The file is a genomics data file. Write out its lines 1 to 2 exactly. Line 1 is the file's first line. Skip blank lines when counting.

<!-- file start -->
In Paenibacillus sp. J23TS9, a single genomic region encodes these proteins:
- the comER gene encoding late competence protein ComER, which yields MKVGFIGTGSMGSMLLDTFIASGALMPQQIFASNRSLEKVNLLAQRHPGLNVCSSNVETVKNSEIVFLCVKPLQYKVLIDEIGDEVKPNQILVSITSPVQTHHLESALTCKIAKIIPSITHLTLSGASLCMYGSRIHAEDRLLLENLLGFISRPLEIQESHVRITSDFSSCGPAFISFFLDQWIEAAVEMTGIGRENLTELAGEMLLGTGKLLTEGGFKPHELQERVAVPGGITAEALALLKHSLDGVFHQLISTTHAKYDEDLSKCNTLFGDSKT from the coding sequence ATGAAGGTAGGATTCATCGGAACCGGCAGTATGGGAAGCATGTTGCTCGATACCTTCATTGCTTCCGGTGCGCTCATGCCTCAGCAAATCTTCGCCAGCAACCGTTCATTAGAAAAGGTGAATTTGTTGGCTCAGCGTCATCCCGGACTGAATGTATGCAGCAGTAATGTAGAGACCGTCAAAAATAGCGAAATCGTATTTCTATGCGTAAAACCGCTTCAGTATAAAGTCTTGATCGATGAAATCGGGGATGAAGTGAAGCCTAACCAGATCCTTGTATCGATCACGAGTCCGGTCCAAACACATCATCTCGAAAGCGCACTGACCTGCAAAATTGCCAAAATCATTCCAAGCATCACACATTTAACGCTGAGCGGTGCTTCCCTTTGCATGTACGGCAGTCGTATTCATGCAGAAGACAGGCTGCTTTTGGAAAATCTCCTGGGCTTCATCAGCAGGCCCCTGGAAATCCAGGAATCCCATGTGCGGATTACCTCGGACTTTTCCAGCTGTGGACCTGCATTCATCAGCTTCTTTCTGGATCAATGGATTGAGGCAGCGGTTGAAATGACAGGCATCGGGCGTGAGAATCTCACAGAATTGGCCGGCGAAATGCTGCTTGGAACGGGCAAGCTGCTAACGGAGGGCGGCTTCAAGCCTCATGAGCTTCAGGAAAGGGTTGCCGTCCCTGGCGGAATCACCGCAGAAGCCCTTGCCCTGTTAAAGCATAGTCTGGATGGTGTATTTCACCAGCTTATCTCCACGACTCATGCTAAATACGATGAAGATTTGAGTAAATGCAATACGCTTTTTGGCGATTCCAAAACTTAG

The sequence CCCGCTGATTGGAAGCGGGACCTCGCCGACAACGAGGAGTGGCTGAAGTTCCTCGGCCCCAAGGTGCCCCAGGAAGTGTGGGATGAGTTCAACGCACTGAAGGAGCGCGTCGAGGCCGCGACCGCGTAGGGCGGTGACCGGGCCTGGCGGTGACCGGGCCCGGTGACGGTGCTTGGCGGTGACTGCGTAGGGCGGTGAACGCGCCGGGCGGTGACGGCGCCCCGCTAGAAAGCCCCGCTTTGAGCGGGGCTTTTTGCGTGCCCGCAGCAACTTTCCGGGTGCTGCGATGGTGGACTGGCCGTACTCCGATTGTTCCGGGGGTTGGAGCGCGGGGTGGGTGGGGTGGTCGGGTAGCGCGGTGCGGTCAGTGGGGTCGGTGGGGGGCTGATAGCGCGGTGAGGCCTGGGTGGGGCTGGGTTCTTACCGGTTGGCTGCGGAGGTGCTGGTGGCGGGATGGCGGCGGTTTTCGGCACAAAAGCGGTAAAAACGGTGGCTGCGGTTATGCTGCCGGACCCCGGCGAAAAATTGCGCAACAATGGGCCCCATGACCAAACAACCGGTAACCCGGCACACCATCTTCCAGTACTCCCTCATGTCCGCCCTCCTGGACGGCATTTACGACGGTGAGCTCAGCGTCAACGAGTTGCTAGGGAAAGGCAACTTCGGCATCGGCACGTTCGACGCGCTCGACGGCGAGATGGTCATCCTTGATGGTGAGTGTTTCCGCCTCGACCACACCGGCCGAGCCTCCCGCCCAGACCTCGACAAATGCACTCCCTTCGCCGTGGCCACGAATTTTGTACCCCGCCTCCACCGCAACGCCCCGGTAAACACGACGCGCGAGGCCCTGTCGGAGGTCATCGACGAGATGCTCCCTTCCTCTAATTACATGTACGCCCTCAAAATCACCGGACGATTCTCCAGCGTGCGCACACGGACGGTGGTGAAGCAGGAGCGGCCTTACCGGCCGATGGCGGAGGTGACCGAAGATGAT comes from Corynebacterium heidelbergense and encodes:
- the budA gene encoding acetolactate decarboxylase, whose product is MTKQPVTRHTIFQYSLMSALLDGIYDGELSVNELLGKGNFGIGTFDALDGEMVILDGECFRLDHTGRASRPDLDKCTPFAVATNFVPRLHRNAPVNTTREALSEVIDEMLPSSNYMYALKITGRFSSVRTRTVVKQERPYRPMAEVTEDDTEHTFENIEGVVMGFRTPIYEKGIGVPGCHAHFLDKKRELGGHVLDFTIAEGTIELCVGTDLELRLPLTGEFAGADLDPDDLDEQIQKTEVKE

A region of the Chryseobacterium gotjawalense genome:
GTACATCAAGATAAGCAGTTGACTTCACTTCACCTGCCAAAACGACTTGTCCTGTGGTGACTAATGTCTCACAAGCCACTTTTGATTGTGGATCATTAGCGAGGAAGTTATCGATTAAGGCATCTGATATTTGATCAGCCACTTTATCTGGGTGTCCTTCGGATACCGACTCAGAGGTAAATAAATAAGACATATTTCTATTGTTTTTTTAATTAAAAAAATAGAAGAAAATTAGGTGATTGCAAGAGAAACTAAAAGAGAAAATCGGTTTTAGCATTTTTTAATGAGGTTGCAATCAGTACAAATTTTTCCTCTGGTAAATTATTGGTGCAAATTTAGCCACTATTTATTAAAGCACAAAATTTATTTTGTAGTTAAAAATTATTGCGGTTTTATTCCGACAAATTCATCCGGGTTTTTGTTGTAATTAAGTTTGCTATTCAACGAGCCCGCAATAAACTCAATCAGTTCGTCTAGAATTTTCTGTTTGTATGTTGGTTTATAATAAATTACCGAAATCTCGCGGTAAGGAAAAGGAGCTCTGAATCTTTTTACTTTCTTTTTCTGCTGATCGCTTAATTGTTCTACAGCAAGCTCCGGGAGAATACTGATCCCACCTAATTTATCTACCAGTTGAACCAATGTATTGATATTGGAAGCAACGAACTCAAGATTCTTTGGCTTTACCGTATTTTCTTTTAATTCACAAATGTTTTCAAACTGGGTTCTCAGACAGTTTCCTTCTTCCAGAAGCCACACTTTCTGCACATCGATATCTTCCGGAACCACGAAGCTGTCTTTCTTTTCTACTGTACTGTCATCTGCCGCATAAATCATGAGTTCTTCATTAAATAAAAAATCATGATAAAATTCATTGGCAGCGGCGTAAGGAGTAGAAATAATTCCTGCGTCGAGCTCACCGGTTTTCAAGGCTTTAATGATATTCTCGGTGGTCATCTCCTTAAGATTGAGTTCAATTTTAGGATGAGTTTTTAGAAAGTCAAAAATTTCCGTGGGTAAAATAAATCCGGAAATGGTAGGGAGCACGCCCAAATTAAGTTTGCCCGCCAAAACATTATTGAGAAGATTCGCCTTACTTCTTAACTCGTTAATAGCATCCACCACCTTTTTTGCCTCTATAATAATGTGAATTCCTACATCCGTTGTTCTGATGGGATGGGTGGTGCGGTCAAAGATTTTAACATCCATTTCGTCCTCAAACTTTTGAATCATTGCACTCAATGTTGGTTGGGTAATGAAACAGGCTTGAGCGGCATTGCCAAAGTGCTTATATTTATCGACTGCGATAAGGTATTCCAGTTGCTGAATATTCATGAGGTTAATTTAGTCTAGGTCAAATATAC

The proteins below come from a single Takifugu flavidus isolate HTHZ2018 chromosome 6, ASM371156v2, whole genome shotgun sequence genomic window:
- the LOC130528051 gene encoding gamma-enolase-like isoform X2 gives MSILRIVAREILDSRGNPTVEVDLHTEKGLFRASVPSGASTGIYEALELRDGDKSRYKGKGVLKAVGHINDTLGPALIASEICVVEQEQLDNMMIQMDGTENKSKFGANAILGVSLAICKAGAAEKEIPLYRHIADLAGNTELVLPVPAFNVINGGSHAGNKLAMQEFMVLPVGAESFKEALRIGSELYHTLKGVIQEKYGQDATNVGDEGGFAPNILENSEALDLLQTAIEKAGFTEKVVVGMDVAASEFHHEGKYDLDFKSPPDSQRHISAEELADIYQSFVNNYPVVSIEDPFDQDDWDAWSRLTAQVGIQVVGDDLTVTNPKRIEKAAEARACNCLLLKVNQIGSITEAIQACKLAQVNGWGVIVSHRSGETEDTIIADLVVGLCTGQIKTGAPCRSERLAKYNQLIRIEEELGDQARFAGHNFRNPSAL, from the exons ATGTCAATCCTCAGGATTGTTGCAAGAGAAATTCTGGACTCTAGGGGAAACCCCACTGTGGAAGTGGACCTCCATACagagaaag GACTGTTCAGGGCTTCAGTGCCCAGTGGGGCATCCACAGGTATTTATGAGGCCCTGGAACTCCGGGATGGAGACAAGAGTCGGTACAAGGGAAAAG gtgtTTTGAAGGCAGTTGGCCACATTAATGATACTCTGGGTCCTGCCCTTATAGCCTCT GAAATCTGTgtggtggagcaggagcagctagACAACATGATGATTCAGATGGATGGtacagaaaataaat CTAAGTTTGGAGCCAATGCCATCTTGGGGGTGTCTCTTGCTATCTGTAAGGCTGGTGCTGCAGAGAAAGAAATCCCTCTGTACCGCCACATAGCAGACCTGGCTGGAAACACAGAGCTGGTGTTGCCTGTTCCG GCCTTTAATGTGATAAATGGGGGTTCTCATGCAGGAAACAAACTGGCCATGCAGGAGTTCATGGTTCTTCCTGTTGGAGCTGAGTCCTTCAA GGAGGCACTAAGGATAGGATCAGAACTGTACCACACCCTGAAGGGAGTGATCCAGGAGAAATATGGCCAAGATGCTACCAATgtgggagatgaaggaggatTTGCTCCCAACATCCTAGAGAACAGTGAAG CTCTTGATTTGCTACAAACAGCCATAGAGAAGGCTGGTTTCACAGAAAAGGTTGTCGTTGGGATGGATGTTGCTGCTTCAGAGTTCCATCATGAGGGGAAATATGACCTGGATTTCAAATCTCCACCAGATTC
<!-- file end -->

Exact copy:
In Paenibacillus sp. J23TS9, a single genomic region encodes these proteins:
- the comER gene encoding late competence protein ComER, which yields MKVGFIGTGSMGSMLLDTFIASGALMPQQIFASNRSLEKVNLLAQRHPGLNVCSSNVETVKNSEIVFLCVKPLQYKVLIDEIGDEVKPNQILVSITSPVQTHHLESALTCKIAKIIPSITHLTLSGASLCMYGSRIHAEDRLLLENLLGFISRPLEIQESHVRITSDFSSCGPAFISFFLDQWIEAAVEMTGIGRENLTELAGEMLLGTGKLLTEGGFKPHELQERVAVPGGITAEALALLKHSLDGVFHQLISTTHAKYDEDLSKCNTLFGDSKT from the coding sequence ATGAAGGTAGGATTCATCGGAACCGGCAGTATGGGAAGCATGTTGCTCGATACCTTCATTGCTTCCGGTGCGCTCATGCCTCAGCAAATCTTCGCCAGCAACCGTTCATTAGAAAAGGTGAATTTGTTGGCTCAGCGTCATCCCGGACTGAATGTATGCAGCAGTAATGTAGAGACCGTCAAAAATAGCGAAATCGTATTTCTATGCGTAAAACCGCTTCAGTATAAAGTCTTGATCGATGAAATCGGGGATGAAGTGAAGCCTAACCAGATCCTTGTATCGATCACGAGTCCGGTCCAAACACATCATCTCGAAAGCGCACTGACCTGCAAAATTGCCAAAATCATTCCAAGCATCACACATTTAACGCTGAGCGGTGCTTCCCTTTGCATGTACGGCAGTCGTATTCATGCAGAAGACAGGCTGCTTTTGGAAAATCTCCTGGGCTTCATCAGCAGGCCCCTGGAAATCCAGGAATCCCATGTGCGGATTACCTCGGACTTTTCCAGCTGTGGACCTGCATTCATCAGCTTCTTTCTGGATCAATGGATTGAGGCAGCGGTTGAAATGACAGGCATCGGGCGTGAGAATCTCACAGAATTGGCCGGCGAAATGCTGCTTGGAACGGGCAAGCTGCTAACGGAGGGCGGCTTCAAGCCTCATGAGCTTCAGGAAAGGGTTGCCGTCCCTGGCGGAATCACCGCAGAAGCCCTTGCCCTGTTAAAGCATAGTCTGGATGGTGTATTTCACCAGCTTATCTCCACGACTCATGCTAAATACGATGAAGATTTGAGTAAATGCAATACGCTTTTTGGCGATTCCAAAACTTAG